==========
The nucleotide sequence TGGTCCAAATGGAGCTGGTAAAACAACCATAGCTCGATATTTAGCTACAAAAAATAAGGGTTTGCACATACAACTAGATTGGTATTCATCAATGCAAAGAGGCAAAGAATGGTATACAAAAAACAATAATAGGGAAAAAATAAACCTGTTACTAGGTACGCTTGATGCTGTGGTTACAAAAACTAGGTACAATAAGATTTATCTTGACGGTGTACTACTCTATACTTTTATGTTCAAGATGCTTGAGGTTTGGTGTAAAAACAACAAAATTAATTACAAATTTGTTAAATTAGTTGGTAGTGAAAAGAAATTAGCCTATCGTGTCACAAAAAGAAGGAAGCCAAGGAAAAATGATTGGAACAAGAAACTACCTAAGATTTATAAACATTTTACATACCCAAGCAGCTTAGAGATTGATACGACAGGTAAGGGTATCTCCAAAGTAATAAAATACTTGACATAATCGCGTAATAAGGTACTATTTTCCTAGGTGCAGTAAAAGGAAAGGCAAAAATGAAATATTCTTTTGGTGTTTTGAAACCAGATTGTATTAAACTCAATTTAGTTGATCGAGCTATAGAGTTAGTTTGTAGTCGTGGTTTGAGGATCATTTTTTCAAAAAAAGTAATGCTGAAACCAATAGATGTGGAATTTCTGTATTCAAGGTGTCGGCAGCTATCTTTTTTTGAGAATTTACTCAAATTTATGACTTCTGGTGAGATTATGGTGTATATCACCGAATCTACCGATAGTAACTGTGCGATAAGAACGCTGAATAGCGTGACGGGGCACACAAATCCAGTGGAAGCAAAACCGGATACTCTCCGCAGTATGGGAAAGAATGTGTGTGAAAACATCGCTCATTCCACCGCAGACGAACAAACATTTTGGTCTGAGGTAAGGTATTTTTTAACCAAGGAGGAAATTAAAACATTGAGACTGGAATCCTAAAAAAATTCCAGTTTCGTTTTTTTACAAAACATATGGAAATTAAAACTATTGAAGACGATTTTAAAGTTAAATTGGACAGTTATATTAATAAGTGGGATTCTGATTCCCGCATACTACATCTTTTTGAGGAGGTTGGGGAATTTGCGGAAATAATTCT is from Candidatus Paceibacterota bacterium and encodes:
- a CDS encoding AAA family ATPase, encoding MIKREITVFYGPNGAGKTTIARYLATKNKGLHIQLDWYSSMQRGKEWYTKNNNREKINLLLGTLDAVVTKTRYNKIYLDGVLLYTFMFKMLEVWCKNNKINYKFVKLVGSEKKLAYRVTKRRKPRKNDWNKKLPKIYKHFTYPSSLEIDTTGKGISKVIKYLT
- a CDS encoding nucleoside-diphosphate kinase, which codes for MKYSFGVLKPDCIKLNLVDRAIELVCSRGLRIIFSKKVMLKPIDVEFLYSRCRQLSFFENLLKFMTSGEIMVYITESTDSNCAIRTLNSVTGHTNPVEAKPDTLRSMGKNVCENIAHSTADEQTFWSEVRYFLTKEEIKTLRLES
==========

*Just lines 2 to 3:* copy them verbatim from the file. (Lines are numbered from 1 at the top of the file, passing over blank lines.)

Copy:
- a CDS encoding AAA family ATPase, encoding MIKREITVFYGPNGAGKTTIARYLATKNKGLHIQLDWYSSMQRGKEWYTKNNNREKINLLLGTLDAVVTKTRYNKIYLDGVLLYTFMFKMLEVWCKNNKINYKFVKLVGSEKKLAYRVTKRRKPRKNDWNKKLPKIYKHFTYPSSLEIDTTGKGISKVIKYLT
- a CDS encoding nucleoside-diphosphate kinase, which codes for MKYSFGVLKPDCIKLNLVDRAIELVCSRGLRIIFSKKVMLKPIDVEFLYSRCRQLSFFENLLKFMTSGEIMVYITESTDSNCAIRTLNSVTGHTNPVEAKPDTLRSMGKNVCENIAHSTADEQTFWSEVRYFLTKEEIKTLRLES